Search anything and hit enter
  • Teams
  • Members
  • Projects
  • Events
  • Calls
  • Jobs
  • publications
  • Software
  • Tools
  • Network
  • Equipment

A little guide for advanced search:

  • Tip 1. You can use quotes "" to search for an exact expression.
    Example: "cell division"
  • Tip 2. You can use + symbol to restrict results containing all words.
    Example: +cell +stem
  • Tip 3. You can use + and - symbols to force inclusion or exclusion of specific words.
    Example: +cell -stem
e.g. searching for members in projects tagged cancer
Search for
Count
IN
OUT
Content 1
  • member
  • team
  • department
  • center
  • program_project
  • nrc
  • whocc
  • project
  • software
  • tool
  • patent
  • Administrative Staff
  • Assistant Professor
  • Associate Professor
  • Clinical Research Assistant
  • Full Professor
  • Graduate Student
  • Lab assistant
  • Non-permanent Researcher
  • Permanent Researcher
  • Pharmacist
  • PhD Student
  • Physician
  • Post-doc
  • Project Manager
  • Research Associate
  • Research Engineer
  • Retired scientist
  • Technician
  • Undergraduate Student
  • Veterinary
  • Visiting Scientist
  • Deputy Director of Center
  • Deputy Director of Department
  • Deputy Director of National Reference Center
  • Deputy Head of Facility
  • Director of Center
  • Director of Department
  • Director of Institute
  • Director of National Reference Center
  • Group Leader
  • Head of Facility
  • Head of Operations
  • Head of Structure
  • Honorary President of the Departement
  • Labex Coordinator
Content 2
  • member
  • team
  • department
  • center
  • program_project
  • nrc
  • whocc
  • project
  • software
  • tool
  • patent
  • Administrative Staff
  • Assistant Professor
  • Associate Professor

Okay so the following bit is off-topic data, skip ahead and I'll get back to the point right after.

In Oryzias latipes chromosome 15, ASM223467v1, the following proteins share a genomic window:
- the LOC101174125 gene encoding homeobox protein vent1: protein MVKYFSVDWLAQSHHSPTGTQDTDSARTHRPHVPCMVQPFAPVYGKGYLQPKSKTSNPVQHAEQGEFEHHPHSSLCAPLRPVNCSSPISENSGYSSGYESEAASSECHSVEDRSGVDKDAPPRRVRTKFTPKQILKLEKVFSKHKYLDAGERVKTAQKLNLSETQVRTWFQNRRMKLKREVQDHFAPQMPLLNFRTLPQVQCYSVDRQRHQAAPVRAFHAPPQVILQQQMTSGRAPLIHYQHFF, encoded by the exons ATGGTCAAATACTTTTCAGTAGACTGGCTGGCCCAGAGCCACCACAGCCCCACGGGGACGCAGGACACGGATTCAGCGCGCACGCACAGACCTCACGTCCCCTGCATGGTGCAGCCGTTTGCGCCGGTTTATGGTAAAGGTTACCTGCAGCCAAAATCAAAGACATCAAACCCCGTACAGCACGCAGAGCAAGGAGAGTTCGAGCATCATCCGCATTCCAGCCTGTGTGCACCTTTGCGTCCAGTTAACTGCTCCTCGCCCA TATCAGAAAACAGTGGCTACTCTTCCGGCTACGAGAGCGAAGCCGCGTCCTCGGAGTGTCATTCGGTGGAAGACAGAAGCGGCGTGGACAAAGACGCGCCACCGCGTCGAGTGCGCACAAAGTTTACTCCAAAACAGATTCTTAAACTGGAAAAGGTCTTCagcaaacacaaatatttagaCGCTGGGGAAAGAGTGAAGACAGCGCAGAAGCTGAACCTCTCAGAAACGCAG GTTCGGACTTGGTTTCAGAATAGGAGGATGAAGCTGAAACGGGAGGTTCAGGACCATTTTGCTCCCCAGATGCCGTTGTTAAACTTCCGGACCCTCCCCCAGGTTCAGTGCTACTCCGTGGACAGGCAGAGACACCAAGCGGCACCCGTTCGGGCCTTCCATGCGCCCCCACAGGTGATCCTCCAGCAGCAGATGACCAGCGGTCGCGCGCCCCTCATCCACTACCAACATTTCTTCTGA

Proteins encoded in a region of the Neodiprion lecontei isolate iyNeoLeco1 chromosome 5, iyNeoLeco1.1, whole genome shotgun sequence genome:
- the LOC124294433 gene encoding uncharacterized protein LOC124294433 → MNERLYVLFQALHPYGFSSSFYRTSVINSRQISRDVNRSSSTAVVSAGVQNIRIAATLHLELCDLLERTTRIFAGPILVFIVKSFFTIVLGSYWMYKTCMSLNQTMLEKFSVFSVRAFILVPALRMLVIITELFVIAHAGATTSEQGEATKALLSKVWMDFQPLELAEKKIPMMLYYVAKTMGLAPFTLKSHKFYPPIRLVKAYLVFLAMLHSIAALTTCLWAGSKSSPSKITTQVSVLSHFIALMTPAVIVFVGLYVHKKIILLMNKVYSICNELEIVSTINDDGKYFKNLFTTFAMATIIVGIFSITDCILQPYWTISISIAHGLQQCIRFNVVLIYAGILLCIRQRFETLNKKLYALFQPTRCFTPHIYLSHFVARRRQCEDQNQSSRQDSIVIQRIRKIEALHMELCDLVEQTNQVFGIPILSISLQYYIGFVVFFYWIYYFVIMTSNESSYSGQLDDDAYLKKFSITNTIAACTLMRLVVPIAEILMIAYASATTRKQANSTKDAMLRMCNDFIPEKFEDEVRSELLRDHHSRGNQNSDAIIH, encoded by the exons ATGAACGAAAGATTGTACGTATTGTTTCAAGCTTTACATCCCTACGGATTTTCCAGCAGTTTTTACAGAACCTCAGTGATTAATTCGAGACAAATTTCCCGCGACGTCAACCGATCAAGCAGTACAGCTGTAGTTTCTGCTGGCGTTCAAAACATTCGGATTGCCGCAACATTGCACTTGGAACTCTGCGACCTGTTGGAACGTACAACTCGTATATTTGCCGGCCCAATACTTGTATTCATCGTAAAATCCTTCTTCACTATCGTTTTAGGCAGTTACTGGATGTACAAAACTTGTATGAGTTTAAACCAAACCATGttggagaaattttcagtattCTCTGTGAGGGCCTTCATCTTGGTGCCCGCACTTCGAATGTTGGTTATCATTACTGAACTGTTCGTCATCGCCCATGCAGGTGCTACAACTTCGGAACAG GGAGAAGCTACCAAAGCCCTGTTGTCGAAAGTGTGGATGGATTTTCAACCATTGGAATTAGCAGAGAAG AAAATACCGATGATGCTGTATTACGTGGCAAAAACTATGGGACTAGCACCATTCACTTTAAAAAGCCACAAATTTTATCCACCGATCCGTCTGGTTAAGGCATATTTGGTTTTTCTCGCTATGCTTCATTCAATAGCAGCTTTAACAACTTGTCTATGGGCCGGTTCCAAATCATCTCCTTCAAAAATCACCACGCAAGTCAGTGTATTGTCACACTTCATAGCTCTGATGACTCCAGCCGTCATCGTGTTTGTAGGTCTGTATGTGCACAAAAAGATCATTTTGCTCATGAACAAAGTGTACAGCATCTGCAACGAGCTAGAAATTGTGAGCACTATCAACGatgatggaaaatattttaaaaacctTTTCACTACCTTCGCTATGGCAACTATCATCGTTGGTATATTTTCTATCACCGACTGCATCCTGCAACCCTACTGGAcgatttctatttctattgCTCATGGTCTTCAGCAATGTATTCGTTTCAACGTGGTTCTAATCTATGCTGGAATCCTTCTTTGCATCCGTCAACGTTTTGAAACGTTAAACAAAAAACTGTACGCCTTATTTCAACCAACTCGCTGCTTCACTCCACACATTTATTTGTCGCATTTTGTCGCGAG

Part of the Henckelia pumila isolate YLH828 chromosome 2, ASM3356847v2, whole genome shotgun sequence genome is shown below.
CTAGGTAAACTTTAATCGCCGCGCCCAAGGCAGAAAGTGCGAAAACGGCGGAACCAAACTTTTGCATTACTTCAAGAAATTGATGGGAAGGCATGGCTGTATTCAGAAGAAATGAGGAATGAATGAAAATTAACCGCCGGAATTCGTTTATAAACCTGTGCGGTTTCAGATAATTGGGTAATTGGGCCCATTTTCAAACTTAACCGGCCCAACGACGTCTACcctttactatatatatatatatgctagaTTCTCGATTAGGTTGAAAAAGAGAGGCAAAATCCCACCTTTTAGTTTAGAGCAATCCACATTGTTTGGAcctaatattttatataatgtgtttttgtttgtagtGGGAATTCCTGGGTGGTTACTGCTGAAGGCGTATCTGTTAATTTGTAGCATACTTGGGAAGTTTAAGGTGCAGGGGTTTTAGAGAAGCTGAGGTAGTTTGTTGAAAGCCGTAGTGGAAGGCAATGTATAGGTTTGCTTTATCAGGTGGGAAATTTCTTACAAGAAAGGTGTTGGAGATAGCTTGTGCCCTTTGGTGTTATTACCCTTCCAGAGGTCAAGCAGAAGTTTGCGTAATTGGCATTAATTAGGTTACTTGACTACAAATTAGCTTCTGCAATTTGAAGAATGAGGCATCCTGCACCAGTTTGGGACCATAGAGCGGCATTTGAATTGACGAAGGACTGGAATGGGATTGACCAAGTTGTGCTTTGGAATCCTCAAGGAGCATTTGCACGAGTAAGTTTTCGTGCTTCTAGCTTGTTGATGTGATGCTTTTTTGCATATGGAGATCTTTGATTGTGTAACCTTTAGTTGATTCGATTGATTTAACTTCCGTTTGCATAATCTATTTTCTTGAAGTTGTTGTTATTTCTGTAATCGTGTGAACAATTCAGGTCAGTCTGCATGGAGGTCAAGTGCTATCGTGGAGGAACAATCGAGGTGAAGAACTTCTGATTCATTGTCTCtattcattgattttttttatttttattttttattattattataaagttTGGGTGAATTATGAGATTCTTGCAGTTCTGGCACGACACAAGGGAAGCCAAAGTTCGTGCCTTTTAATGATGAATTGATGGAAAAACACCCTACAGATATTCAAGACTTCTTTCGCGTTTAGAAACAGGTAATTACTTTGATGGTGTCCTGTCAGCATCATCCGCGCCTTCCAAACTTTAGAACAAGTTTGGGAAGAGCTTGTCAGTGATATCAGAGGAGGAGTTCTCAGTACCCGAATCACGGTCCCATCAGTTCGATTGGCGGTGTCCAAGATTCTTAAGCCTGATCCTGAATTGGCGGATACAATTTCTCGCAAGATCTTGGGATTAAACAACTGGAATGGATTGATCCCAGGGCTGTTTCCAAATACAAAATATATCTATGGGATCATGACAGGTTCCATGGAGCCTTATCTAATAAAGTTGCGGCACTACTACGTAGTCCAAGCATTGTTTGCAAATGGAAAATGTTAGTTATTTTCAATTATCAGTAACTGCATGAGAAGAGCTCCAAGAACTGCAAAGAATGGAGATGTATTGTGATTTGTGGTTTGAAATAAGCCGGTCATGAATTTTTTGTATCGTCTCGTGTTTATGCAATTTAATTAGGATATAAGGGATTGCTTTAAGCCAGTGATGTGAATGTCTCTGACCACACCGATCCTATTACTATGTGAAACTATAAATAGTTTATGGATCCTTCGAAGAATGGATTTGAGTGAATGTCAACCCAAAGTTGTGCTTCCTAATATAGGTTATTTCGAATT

• Clinical Research Assistant
  • Full Professor
  • Graduate Student
  • Lab assistant
  • Non-permanent Researcher
  • Permanent Researcher
  • Pharmacist
  • PhD Student
  • Physician
  • Post-doc
  • Project Manager
  • Research Associate
  • Research Engineer
  • Retired scientist
  • Technician
  • Undergraduate Student
  • Veterinary
  • Visiting Scientist
  • Deputy Director of Center
  • Deputy Director of Department
  • Deputy Director of National Reference Center
  • Deputy Head of Facility
  • Director of Center
  • Director of Department
  • Director of Institute
  • Director of National Reference Center
  • Group Leader
  • Head of Facility
  • Head of Operations
  • Head of Structure
  • Honorary President of the Departement
  • Labex Coordinator
Search
Go back
Scroll to top
Share
© Research
Publication : Antimicrobial agents and chemotherapy

Plasmid-mediated high-level resistance to aminoglycosides in Enterobacteriaceae due to 16S rRNA methylation

Scientific Fields
Diseases
Organisms
Applications
Technique

Published in Antimicrobial agents and chemotherapy - 01 Aug 2003

Galimand M, Courvalin P, Lambert T

Link to Pubmed [PMID] – 12878520

Antimicrob. Agents Chemother. 2003 Aug;47(8):2565-71

A self-transferable plasmid of ca. 80 kb, pIP1204, conferred multiple-antibiotic resistance to Klebsiella pneumoniae BM4536, which was isolated from a urinary tract infection. Resistance to beta-lactams was due to the bla(TEM1) and bla(CTX-M) genes, resistance to trimethroprim was due to the dhfrXII gene, resistance to sulfonamides was due to the sul1 gene, resistance to streptomycin-spectinomycin was due to the ant3″9 gene, and resistance to nearly all remaining aminoglycosides was due to the aac3-II gene and a new gene designated armA (aminoglycoside resistance methylase). The cloning of armA into a plasmid in Escherichia coli conferred to the new host high-level resistance to 4,6-disubstituted deoxystreptamines and fortimicin. The deduced sequence of ArmA displayed from 37 to 47% similarity to those of 16S rRNA m(7)G methyltransferases from various actinomycetes, which confer resistance to aminoglycoside-producing strains. However, the low guanine-plus-cytosine content of armA (30%) does not favor an actinomycete origin for the gene. It therefore appears that posttranscriptional modification of 16S rRNA can confer high-level broad-range resistance to aminoglycosides in gram-negative human pathogens.

http://www.ncbi.nlm.nih.gov/pubmed/12878520